From the beginning, Al Ewing and Joe Bennett's The Immortal Hulk has pushed the boundaries of horror content in a mainstream superhero comic with their more sinister reinvention of the Jade Giant and his supporting cast. After the previous issue featured a rare, introspective interlude for Bruce Banner, the creative team dials up the action to some of the most graphic material seen this year in a Marvel title, with a climactic, gory battle largely viewed from the perspective of a surprising supporting character: the monstrously transformed Betty Ross. With this approach, Ewing and Bennett balance a meditative self-reflection from Betty as a bloody brawl rages nearby.
Picking up from the cliffhanger of Issue 18, Hulk fights the Abomination in the streets of Reno, Nevada, after the clandestine organization Shadow Base send the ravenous, looming beast to track down and destroy him. As Hulk battles for his life against the most terrifying incarnation of his longtime foe yet, Betty reflects on her own past through flashbacks as she reaches Reno herself, crossing paths with Shadow Base operatives tasked with eliminating witnesses.
Betty Ross had been waiting in the wings for some time, as she comes to terms with her own recent transformation and what's left of her humanity. And just as this issue has Hulk's conflict with the new Abomination finally come to a head, so too does Betty's crisis with her own identity and what she has become. That juxtaposition is further elaborated by Ewing staging the bulk of the issue in dual narratives; Hulk's fight with Abomination bouncing back and forth with Betty's recollections of a time before her new hellish status quo.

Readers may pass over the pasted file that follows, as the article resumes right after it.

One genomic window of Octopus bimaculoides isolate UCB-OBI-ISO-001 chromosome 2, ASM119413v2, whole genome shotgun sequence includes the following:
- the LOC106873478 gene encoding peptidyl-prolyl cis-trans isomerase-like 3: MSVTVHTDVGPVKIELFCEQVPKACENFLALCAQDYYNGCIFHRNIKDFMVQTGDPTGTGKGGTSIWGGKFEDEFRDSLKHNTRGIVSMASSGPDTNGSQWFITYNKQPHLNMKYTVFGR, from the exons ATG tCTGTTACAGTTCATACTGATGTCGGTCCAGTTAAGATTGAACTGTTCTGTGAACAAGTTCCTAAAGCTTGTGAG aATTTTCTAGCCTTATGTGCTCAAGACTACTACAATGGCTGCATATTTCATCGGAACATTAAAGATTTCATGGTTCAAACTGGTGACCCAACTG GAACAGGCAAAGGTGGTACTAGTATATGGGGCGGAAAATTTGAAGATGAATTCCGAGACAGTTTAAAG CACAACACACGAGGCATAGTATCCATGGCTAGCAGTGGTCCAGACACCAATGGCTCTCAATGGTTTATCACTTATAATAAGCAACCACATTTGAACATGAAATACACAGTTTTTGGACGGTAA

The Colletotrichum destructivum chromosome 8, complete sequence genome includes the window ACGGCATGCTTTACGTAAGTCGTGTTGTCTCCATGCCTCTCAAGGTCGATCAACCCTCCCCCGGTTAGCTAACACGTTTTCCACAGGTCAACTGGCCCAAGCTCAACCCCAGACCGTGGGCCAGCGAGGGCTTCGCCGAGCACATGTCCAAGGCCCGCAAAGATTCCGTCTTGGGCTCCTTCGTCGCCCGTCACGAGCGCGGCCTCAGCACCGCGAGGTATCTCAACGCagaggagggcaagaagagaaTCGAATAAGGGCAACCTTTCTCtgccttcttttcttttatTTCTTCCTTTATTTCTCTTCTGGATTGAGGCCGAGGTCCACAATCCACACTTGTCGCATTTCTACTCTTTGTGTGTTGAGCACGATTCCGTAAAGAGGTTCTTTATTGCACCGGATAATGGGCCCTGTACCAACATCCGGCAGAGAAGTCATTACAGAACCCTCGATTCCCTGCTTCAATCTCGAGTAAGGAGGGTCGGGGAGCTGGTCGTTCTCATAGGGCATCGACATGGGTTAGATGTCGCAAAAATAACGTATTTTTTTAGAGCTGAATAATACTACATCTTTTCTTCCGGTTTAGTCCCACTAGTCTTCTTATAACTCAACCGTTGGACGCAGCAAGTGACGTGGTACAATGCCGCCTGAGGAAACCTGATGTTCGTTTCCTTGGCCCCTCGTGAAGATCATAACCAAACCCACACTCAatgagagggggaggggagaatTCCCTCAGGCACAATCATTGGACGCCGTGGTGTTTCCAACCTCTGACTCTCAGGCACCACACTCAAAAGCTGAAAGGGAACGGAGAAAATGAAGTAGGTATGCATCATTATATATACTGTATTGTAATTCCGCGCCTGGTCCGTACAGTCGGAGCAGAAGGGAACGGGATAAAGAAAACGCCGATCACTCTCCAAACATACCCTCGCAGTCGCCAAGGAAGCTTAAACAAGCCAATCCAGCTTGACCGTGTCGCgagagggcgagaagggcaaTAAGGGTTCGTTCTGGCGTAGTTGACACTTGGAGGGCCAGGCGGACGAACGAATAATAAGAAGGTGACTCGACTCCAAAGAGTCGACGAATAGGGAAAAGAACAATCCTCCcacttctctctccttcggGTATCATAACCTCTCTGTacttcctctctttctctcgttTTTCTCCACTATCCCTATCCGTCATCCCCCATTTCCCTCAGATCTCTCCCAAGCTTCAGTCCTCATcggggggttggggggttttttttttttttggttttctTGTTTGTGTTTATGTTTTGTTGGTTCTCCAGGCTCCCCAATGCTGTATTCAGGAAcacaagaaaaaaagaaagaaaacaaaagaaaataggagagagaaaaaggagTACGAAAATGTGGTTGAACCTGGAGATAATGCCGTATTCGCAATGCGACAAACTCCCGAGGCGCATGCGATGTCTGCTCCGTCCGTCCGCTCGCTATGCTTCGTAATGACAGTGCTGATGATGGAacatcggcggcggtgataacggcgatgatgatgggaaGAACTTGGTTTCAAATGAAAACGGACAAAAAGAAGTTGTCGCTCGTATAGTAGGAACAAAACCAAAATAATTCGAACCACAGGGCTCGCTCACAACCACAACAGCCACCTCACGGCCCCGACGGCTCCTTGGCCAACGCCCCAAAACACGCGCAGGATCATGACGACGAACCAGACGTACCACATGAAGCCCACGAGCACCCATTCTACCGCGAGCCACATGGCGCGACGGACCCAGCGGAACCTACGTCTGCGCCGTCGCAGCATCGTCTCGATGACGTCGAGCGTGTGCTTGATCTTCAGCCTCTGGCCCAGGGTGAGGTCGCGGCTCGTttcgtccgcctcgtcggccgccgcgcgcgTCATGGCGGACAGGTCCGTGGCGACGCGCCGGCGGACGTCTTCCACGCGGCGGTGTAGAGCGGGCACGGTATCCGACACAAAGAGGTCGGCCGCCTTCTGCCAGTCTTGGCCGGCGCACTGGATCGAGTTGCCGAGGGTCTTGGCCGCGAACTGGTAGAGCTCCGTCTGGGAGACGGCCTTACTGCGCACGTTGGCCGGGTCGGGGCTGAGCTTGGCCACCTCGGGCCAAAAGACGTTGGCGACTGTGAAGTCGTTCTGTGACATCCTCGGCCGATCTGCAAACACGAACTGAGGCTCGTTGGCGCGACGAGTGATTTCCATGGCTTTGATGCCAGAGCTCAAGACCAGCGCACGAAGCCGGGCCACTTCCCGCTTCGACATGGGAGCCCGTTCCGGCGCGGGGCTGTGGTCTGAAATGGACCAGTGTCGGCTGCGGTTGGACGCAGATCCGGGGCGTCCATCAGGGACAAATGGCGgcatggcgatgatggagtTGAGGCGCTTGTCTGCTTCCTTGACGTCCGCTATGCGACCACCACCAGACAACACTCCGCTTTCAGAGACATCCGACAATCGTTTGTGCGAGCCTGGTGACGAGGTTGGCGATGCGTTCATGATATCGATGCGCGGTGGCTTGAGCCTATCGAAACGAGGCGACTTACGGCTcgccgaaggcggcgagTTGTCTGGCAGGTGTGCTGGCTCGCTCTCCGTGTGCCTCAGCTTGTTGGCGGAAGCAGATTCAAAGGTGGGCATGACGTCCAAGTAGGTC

Balancing two narratives simultaneously is no small feat, much less than one steeped in flashbacks and internal monologues with the other leaning more into a horror sequence than a superhero action set piece. However, Ewing more than pulls it off here. There are two different kinds of terror at play, a slow-creeping one within Betty's perspective as she traces her history, and an urgent, immediate one as Hulk faces the one opponent that just might take him down for good in a visceral, relentless showdown.
A lot of that effectiveness comes from the haunting artwork, penciled by Joe Bennett, inked by Ruy Jose and Belardino, and colored by Paul Mounts and Rachelle Rosenberg. The flashback sequences are evocative and atmospheric; even in the more innocuous imagery there's a lingering tension as Betty moves closer to the action. The fight between the Hulk and Abomination is deliriously gory; the violence isn't necessarily off-putting, but it certainly isn't for the kiddies.
The Immortal Hulk has always balanced moody, sinister mystery with some of the most horror-leaning, hard-hitting action. It's more brutal than any other Hulk comic in recent memory. This issue provides one of the best showcases of that dichotomy with its atmospheric dual-narrative storytelling building both plot threads converging with surprising, but no less bloody, results. Just as Bruce Banner and his gamma-radiated alter ego have been reinvented as horror figures, so has his longtime supporting cast and that's especially apparent here. And just as the new, terrifying Hulk is still an enigma, to himself just as much as readers, so are the Abomination and Betty Ross and the series is all the better for it.